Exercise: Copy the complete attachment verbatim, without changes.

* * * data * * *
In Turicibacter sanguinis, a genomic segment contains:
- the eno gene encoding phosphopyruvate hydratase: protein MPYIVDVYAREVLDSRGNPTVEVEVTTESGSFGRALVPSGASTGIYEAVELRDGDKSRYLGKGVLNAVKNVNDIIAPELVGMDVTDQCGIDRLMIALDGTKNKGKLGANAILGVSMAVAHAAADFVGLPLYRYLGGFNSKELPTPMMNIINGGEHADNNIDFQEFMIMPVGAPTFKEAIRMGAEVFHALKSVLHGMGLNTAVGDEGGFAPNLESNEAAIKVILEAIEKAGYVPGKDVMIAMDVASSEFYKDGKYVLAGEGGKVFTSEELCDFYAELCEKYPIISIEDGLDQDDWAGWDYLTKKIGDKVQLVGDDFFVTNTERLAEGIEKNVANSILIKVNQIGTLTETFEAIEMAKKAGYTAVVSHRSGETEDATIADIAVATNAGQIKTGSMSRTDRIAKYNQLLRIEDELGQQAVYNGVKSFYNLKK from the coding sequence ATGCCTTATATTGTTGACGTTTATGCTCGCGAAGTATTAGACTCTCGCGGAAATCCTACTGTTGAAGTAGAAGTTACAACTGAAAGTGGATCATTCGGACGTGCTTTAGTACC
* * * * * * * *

In Turicibacter sanguinis, a genomic segment contains:
- the eno gene encoding phosphopyruvate hydratase: protein MPYIVDVYAREVLDSRGNPTVEVEVTTESGSFGRALVPSGASTGIYEAVELRDGDKSRYLGKGVLNAVKNVNDIIAPELVGMDVTDQCGIDRLMIALDGTKNKGKLGANAILGVSMAVAHAAADFVGLPLYRYLGGFNSKELPTPMMNIINGGEHADNNIDFQEFMIMPVGAPTFKEAIRMGAEVFHALKSVLHGMGLNTAVGDEGGFAPNLESNEAAIKVILEAIEKAGYVPGKDVMIAMDVASSEFYKDGKYVLAGEGGKVFTSEELCDFYAELCEKYPIISIEDGLDQDDWAGWDYLTKKIGDKVQLVGDDFFVTNTERLAEGIEKNVANSILIKVNQIGTLTETFEAIEMAKKAGYTAVVSHRSGETEDATIADIAVATNAGQIKTGSMSRTDRIAKYNQLLRIEDELGQQAVYNGVKSFYNLKK from the coding sequence ATGCCTTATATTGTTGACGTTTATGCTCGCGAAGTATTAGACTCTCGCGGAAATCCTACTGTTGAAGTAGAAGTTACAACTGAAAGTGGATCATTCGGACGTGCTTTAGTACC